Using IEEE 754 rounding, let's see what's going on.
In IEEE 754 single-precision floating point, the value of a finite number is dictated by the following:
-1sign × 2exponent × (1 + mantissa × 2-23)
- sign is 0 if positive, otherwise 1;
- exponent is a value between -126 and 127 (-127 and 128 are special); and
- mantissa is a value between 0 and 8388607 (because it's a 23 bit integer).
If we substitute sign with 0 and exponent with -2, then we're guaranteed a value between 0.25 and 0.5. Why?
1 × 2-2
is ¼. The value of
1 + mantissa × 2-23
is guaranteed to be between 1 and 2, so that's our sign and exponent sorted.
Moving on, we can work out fairly quickly that there are two values which can be used as the mantissa value: 2796202 and 2796203.
Substituting each in, we get the following two values (one lower, one higher):
- 0.333333313465118408203125 (for mantissa = 2796202)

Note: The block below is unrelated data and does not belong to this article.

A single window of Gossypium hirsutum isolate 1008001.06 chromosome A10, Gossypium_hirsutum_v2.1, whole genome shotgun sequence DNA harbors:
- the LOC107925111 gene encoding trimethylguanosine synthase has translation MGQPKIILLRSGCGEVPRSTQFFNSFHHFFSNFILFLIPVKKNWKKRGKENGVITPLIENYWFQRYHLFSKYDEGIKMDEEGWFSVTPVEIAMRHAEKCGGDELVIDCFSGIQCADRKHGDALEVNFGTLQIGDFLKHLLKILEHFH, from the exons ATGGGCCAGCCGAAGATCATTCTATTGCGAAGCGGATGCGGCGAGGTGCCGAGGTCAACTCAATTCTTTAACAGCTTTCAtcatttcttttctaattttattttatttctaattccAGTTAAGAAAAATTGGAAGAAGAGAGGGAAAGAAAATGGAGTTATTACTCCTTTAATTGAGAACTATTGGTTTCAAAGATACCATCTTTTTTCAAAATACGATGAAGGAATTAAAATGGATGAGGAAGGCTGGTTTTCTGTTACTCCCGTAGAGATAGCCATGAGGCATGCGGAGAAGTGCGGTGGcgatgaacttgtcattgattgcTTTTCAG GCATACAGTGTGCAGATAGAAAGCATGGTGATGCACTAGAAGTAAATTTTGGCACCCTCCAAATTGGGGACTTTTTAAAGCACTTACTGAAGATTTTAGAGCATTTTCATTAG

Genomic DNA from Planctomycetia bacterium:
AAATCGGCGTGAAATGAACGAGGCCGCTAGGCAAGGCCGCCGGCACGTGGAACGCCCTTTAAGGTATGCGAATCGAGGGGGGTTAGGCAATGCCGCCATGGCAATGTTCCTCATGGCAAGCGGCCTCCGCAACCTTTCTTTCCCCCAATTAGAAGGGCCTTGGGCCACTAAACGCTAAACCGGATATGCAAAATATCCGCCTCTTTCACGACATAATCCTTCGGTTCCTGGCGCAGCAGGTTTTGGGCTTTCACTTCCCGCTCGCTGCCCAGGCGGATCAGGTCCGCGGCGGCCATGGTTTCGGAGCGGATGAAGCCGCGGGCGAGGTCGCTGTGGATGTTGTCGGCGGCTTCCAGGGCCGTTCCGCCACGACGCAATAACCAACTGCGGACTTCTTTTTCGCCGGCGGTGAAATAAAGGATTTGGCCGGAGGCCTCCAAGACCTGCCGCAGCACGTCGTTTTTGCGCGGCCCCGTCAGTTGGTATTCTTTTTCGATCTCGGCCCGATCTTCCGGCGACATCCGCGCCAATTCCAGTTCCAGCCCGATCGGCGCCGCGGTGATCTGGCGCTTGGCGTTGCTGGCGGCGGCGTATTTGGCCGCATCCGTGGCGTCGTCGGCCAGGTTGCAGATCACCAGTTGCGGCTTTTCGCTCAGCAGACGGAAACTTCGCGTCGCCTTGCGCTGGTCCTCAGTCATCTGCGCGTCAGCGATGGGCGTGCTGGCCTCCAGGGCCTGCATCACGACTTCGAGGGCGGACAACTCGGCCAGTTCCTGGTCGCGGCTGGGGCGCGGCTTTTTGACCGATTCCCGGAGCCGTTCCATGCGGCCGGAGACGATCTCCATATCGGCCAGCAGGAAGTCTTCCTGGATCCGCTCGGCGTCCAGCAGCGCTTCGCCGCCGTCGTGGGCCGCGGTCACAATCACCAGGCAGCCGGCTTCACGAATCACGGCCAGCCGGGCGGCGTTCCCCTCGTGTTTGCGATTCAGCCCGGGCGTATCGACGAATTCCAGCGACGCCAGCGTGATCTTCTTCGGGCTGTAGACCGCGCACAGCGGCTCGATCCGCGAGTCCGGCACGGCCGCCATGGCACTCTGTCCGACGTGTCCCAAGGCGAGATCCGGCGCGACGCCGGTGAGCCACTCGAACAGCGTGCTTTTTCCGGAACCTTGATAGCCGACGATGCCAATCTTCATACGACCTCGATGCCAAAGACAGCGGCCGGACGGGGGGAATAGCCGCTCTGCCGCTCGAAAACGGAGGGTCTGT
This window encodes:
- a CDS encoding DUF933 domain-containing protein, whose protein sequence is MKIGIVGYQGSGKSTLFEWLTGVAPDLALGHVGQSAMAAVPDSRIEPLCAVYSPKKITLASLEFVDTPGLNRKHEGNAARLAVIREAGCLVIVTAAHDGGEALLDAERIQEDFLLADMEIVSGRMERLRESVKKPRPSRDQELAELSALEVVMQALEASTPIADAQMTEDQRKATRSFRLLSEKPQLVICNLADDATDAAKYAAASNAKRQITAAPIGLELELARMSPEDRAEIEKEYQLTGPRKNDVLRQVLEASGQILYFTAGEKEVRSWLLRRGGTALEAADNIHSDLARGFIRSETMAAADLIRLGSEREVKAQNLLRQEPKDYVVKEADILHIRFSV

- 0.3333333432674407958984375 (for mantissa = 2796203)
The binary representation of the exact value (up to 22 digits) is:
As the next digit would be
1, that would mean the value rounds up, not down. For this reason, the higher one has a less significant error than the lower one:
- 0.333333313465118408203125 - ⅓ ≑ -1.987 × 10-8
- 0.3333333432674407958984375 - ⅓ ≑ 9.934 × 10-9
And since it's larger than the exact value, when multiplied back it will be more than 1. That's why it uses a value that appears off initially -- binary rounding sometimes goes in the opposite direction of decimal rounding.